Secrets to Practice Self Care During Your Monthly Cycle

Overview & Purpose

This outline will provide an overview of how to build support when you feel weak, depleted, and helpless.  You need your energy to raise your children and build a life for yourself.  

However, your body needs time to recuperate from the onslaught of physical and mental challenges that come with having a monthly cycle.

Background

In a recent podcast interview, Dorit Palvanov explains her discovery about how we view our monthly cycle.  She shared ways on how she cared for herself during that time of the month.

I want to share this tip sheet with you from the podcast.

Main Points

  1. Your cycle is not the time to run a marathon but a time to rest
  2. Get to know your body; it’s not your enemy
  3. Teach your family (partner/children) how to help you 
  4. Build a relationship with a neighbor or friend who can help
  5. Your support base will know the signs without you having to tell them

Action Steps

Suggestions for getting help during your cycle.  DISCLOSURE: This is not medical advice. I’m not a doctor.  Please seek the help of a professional who can help you navigate any emotional or physical challenges you may have.  The information in this tip sheet is meant to give you an overview of what steps you can take to help you.  

 

  • Change your mindset towards your period.  

Your period is not a curse.  No one is punishing you. I’m one of those women who wished my period away.  And my symptoms weren’t even as bad as some of my friends.  

Embrace your period.  Then accept that your body wants you to rest during this time.  

Recognize the signs of PMS and find ways to reduce or eliminate the symptoms.  This may require partnering with your healthcare provider to get any medical help you may need.  

But there are other ways as well.

 

  • Teach your partner/kids to help you during this time.  

Explain to them that this is a time when you will need their help and support.  Your spouse will need to do a little extra during this time. Making you some tea. Watching the kids. Ignoring a messy house if they can’t clean themselves.  

Teach your children to do chores. Show them how to be gentle with you during this time.

During your cycle you need to give your body the rest it needs.  It’s a time for you to rebuild your strength physically, mentally, emotionally, and spiritually.

But what if you do not have a spouse or your children are too young to pitch in?

 

  • Make friends with a neighbor, train a friend or engage a family member

Spend some time when you are not having your period, preparing someone to help you out when you need it.  You can be as upfront with them as much as you feel comfortable with.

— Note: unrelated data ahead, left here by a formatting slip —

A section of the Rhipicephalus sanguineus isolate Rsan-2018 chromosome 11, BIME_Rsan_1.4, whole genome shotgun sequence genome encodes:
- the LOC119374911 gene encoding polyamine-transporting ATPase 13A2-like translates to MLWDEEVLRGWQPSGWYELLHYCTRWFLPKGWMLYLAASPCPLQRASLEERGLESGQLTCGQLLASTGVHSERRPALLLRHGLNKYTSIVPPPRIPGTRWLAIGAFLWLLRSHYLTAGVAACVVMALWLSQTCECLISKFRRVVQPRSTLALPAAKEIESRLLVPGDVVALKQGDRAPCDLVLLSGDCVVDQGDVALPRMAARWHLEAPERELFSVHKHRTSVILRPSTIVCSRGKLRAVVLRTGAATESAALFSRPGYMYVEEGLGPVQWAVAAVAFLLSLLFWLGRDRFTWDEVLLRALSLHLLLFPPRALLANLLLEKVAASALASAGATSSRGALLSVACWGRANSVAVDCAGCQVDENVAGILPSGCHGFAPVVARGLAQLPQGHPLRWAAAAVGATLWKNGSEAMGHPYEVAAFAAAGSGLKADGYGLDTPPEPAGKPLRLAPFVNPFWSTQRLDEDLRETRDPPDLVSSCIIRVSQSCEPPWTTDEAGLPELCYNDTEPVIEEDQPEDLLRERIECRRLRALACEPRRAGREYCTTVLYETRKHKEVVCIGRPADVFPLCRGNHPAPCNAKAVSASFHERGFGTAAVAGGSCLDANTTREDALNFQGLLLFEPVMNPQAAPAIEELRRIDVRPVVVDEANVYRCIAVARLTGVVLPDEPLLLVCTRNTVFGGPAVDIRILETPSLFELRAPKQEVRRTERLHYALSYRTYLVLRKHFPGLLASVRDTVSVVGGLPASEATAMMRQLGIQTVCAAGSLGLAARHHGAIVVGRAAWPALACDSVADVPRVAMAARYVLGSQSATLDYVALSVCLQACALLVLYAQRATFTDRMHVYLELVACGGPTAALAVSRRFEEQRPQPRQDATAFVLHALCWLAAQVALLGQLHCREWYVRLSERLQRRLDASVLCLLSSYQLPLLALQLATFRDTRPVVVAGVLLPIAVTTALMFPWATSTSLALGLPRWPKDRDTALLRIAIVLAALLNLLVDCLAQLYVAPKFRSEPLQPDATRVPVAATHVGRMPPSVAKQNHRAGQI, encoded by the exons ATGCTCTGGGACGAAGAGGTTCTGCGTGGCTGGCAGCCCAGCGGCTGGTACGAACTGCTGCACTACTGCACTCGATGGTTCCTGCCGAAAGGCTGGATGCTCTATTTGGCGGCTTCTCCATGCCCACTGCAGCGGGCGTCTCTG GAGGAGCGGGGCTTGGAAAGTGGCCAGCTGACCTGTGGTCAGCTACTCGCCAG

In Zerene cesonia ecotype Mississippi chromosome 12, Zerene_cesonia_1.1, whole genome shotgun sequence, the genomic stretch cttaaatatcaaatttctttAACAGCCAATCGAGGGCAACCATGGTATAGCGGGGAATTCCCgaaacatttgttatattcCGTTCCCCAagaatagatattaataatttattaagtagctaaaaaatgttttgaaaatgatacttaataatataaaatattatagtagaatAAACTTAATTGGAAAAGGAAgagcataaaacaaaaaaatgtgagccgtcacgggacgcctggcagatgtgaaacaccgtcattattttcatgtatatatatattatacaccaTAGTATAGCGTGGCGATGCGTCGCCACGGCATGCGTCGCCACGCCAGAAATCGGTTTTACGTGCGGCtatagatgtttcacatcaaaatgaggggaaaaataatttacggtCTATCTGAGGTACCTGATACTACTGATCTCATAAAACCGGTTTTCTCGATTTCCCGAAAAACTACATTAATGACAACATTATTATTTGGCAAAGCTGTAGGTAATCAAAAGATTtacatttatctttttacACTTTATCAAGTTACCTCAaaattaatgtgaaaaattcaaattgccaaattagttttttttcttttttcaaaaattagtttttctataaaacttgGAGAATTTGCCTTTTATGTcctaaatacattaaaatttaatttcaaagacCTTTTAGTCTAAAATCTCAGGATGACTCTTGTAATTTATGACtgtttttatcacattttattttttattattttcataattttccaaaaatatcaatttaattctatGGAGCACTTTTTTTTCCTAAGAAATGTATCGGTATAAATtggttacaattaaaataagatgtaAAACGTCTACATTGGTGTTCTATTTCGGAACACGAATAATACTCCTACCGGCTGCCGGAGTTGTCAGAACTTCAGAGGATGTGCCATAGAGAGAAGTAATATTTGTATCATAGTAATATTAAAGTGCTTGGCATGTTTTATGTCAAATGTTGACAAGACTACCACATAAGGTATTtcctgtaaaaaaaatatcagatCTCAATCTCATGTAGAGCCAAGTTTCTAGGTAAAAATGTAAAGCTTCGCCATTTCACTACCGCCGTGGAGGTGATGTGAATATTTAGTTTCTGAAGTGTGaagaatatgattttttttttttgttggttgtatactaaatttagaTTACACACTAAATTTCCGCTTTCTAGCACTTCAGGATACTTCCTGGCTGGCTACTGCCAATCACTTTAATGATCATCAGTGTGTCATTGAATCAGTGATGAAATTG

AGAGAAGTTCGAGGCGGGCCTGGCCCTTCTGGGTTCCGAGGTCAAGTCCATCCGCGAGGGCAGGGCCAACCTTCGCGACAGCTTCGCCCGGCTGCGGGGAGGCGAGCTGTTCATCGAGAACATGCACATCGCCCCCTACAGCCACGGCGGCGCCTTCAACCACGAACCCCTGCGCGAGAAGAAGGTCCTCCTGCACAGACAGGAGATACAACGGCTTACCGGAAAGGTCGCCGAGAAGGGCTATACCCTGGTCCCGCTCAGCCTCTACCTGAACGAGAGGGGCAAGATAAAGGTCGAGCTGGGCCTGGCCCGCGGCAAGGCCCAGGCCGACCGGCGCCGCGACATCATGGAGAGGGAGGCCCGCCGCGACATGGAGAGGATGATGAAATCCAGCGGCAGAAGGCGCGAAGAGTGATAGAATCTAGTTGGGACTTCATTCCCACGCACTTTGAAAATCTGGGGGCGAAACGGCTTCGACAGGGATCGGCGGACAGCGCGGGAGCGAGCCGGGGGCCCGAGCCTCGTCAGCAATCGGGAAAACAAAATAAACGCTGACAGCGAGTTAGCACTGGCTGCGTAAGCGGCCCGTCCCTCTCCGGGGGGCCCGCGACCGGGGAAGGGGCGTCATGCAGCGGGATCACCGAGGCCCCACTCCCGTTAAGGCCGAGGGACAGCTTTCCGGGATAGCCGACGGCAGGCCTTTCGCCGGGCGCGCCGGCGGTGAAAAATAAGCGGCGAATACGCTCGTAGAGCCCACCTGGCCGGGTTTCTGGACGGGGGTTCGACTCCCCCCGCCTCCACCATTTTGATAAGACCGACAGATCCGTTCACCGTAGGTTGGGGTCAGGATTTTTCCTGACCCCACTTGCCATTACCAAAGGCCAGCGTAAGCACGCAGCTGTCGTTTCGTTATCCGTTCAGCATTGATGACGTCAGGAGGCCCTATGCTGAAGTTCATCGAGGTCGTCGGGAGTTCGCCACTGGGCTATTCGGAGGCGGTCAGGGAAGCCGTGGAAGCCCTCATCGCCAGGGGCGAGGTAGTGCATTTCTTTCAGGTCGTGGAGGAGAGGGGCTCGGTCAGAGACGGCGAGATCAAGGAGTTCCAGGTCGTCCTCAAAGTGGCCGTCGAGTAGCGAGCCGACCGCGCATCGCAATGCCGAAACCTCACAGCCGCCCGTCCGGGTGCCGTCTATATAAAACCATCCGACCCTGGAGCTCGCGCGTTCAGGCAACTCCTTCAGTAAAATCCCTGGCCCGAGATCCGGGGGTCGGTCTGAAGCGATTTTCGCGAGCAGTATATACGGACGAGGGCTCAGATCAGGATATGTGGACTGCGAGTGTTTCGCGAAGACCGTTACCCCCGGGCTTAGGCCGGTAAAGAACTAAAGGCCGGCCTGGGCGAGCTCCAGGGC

Offer to help an older neighbor in return for watching your kids.  For example, if they live alone, you can offer to cook a meal for them.  Or if you have bigger kids have one of them mow the neighbor’s lawn.  

Think of different ways you can be a good neighbor.  You will find it easier to get the help you need during that time of the month when it seems your body is at war with you.

It takes time to build trust but if you are not moving homes for a couple of years, it might be worth the effort. 

When my kids were very young, I had a high schooler who would take them on day trips so I could rest.  She wouldn’t take any money from me (I knew her mom who was also a solo mom).  

Maybe you can afford to pay someone.  If so, do it.  You deserve to rest and rejuvenate so you can get back to the business of overcoming the world.

Solicit the help of a close friend, cousin or others whom you think would be a good support for you for even one day during your cycle.  Any help will go a long way into you getting some time to rest and rejuvenate.  

 

  • Join a Support Group like SoloMoms! Talk Connect

Maintaining connection with other moms can help you navigate areas of your life that may seem overwhelming.  Monthly Meet Ups or Community can be a safe place to share or listen to another mom’s story.  You can learn from shared experiences.

Just know that you are not alone.  Our stories are similar.  It’s only the details that are different.

Don’t be afraid to ask for help.  It doesn’t make you weak. Getting the help you need when you need it helps you gain strength.  So you can be a better person and parent/co-parent.

References

  1. SoloMoms! Talk Podcast - Season 3/Episode 4
  2. Connect with Dorit Palvanov
  3. PMS can impair your health, relationships, and interrupt your work. Prementrals Symptoms & Syndromes: Guidelines for Symptom Management and Self Care

Disclaimer

For informational purposes only.  Seek the help of a professional if you need help dealing with your symptoms.

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